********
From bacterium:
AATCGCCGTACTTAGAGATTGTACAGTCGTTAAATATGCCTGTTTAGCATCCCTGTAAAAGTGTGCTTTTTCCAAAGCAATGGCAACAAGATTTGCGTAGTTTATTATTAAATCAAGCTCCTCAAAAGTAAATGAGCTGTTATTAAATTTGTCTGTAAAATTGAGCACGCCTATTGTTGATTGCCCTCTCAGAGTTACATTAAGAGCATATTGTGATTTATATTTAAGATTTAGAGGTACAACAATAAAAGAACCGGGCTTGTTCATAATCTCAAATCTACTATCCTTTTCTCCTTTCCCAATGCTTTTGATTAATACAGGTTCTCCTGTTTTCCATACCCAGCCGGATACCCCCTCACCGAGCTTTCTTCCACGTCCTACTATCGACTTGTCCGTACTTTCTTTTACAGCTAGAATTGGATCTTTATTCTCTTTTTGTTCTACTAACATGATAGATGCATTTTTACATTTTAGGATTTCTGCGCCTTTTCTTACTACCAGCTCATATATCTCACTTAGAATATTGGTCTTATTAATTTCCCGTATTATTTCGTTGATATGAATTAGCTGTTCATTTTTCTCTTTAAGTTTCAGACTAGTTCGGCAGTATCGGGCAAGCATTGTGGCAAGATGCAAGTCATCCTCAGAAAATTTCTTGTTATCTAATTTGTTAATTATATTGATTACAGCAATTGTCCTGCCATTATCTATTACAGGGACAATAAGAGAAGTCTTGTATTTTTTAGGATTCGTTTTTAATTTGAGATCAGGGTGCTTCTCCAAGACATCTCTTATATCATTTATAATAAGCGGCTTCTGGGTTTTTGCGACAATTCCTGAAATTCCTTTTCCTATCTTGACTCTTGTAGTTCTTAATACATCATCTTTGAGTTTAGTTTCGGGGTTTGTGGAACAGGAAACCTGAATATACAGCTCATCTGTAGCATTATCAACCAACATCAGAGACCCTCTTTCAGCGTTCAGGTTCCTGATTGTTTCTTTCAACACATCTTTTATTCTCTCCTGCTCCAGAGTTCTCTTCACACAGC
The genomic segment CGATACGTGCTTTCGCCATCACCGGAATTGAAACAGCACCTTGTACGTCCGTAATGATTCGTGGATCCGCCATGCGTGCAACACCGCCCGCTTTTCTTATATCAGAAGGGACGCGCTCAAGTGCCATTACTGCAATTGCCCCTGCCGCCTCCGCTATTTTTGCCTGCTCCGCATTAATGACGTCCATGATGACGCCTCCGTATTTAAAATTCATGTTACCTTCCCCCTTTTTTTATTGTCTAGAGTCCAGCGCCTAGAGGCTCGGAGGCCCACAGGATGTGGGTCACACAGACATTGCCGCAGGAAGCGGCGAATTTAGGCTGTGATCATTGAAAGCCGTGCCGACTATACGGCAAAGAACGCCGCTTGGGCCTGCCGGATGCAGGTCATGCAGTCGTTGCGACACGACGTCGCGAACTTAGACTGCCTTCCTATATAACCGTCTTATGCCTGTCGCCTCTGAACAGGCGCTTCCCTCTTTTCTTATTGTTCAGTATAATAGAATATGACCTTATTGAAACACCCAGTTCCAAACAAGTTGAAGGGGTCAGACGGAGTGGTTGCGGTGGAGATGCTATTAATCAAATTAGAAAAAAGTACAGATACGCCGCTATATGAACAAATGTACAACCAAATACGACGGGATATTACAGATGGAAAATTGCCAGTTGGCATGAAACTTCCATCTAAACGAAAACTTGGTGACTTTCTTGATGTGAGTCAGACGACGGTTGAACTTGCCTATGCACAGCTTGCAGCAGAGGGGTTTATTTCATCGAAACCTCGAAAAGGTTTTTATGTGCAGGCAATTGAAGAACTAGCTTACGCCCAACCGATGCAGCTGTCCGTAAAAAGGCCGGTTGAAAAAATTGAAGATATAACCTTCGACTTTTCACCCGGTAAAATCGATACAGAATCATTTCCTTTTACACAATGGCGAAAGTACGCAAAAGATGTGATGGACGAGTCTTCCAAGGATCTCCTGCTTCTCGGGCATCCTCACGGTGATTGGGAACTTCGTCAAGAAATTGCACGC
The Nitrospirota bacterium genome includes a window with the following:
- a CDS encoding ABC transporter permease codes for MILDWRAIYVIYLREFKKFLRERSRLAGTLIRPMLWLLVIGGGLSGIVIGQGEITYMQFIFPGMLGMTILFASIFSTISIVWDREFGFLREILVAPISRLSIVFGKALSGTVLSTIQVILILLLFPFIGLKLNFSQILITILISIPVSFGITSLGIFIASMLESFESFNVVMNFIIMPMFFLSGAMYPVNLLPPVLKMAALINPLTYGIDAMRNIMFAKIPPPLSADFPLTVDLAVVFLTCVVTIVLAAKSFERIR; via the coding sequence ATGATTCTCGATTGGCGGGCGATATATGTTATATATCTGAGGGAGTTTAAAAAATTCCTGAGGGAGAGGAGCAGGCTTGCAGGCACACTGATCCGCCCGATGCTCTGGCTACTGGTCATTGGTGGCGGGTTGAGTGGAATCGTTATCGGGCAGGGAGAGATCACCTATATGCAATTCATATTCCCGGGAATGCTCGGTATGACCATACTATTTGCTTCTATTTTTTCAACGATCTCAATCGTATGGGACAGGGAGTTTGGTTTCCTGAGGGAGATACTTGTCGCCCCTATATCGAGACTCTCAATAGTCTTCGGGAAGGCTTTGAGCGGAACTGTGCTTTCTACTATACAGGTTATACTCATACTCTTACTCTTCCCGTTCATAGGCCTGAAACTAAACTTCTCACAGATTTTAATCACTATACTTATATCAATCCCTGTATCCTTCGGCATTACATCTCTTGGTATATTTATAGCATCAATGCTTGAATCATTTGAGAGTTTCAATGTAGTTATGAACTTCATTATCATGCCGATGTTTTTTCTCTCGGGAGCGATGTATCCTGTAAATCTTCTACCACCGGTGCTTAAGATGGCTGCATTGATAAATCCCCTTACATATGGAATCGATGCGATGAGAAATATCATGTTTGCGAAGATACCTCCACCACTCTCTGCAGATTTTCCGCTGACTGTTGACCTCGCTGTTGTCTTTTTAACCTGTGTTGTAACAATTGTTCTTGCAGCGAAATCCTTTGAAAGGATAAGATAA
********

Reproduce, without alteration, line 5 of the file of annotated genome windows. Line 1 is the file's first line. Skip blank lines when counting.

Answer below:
- a CDS encoding ABC transporter permease codes for MILDWRAIYVIYLREFKKFLRERSRLAGTLIRPMLWLLVIGGGLSGIVIGQGEITYMQFIFPGMLGMTILFASIFSTISIVWDREFGFLREILVAPISRLSIVFGKALSGTVLSTIQVILILLLFPFIGLKLNFSQILITILISIPVSFGITSLGIFIASMLESFESFNVVMNFIIMPMFFLSGAMYPVNLLPPVLKMAALINPLTYGIDAMRNIMFAKIPPPLSADFPLTVDLAVVFLTCVVTIVLAAKSFERIR; via the coding sequence ATGATTCTCGATTGGCGGGCGATATATGTTATATATCTGAGGGAGTTTAAAAAATTCCTGAGGGAGAGGAGCAGGCTTGCAGGCACACTGATCCGCCCGATGCTCTGGCTACTGGTCATTGGTGGCGGGTTGAGTGGAATCGTTATCGGGCAGGGAGAGATCACCTATATGCAATTCATATTCCCGGGAATGCTCGGTATGACCATACTATTTGCTTCTATTTTTTCAACGATCTCAATCGTATGGGACAGGGAGTTTGGTTTCCTGAGGGAGATACTTGTCGCCCCTATATCGAGACTCTCAATAGTCTTCGGGAAGGCTTTGAGCGGAACTGTGCTTTCTACTATACAGGTTATACTCATACTCTTACTCTTCCCGTTCATAGGCCTGAAACTAAACTTCTCACAGATTTTAATCACTATACTTATATCAATCCCTGTATCCTTCGGCATTACATCTCTTGGTATATTTATAGCATCAATGCTTGAATCATTTGAGAGTTTCAATGTAGTTATGAACTTCATTATCATGCCGATGTTTTTTCTCTCGGGAGCGATGTATCCTGTAAATCTTCTACCACCGGTGCTTAAGATGGCTGCATTGATAAATCCCCTTACATATGGAATCGATGCGATGAGAAATATCATGTTTGCGAAGATACCTCCACCACTCTCTGCAGATTTTCCGCTGACTGTTGACCTCGCTGTTGTCTTTTTAACCTGTGTTGTAACAATTGTTCTTGCAGCGAAATCCTTTGAAAGGATAAGATAA